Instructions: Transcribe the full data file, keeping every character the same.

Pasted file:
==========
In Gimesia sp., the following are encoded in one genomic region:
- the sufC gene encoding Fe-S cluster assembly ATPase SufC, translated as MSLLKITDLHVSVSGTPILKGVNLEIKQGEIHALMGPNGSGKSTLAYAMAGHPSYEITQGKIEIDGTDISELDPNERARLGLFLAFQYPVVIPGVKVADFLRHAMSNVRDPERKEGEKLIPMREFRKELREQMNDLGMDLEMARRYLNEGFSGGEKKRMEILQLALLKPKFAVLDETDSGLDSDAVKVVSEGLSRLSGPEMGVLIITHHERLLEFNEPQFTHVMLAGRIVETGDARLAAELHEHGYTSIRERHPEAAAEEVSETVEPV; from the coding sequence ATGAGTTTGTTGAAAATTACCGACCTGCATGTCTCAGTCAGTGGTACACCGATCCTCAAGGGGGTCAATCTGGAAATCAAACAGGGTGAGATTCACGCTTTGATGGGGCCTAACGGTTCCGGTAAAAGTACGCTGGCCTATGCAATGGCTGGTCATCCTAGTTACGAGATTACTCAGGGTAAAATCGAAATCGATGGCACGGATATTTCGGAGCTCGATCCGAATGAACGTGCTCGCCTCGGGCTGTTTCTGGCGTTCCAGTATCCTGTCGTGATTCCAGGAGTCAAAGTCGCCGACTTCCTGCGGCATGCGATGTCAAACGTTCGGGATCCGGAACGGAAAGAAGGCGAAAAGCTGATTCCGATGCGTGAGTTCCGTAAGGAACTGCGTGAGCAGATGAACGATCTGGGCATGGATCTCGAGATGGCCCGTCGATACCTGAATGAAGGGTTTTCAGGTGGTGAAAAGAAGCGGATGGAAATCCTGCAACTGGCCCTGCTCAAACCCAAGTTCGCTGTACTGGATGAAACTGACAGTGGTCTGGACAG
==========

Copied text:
In Gimesia sp., the following are encoded in one genomic region:
- the sufC gene encoding Fe-S cluster assembly ATPase SufC, translated as MSLLKITDLHVSVSGTPILKGVNLEIKQGEIHALMGPNGSGKSTLAYAMAGHPSYEITQGKIEIDGTDISELDPNERARLGLFLAFQYPVVIPGVKVADFLRHAMSNVRDPERKEGEKLIPMREFRKELREQMNDLGMDLEMARRYLNEGFSGGEKKRMEILQLALLKPKFAVLDETDSGLDSDAVKVVSEGLSRLSGPEMGVLIITHHERLLEFNEPQFTHVMLAGRIVETGDARLAAELHEHGYTSIRERHPEAAAEEVSETVEPV; from the coding sequence ATGAGTTTGTTGAAAATTACCGACCTGCATGTCTCAGTCAGTGGTACACCGATCCTCAAGGGGGTCAATCTGGAAATCAAACAGGGTGAGATTCACGCTTTGATGGGGCCTAACGGTTCCGGTAAAAGTACGCTGGCCTATGCAATGGCTGGTCATCCTAGTTACGAGATTACTCAGGGTAAAATCGAAATCGATGGCACGGATATTTCGGAGCTCGATCCGAATGAACGTGCTCGCCTCGGGCTGTTTCTGGCGTTCCAGTATCCTGTCGTGATTCCAGGAGTCAAAGTCGCCGACTTCCTGCGGCATGCGATGTCAAACGTTCGGGATCCGGAACGGAAAGAAGGCGAAAAGCTGATTCCGATGCGTGAGTTCCGTAAGGAACTGCGTGAGCAGATGAACGATCTGGGCATGGATCTCGAGATGGCCCGTCGATACCTGAATGAAGGGTTTTCAGGTGGTGAAAAGAAGCGGATGGAAATCCTGCAACTGGCCCTGCTCAAACCCAAGTTCGCTGTACTGGATGAAACTGACAGTGGTCTGGACAG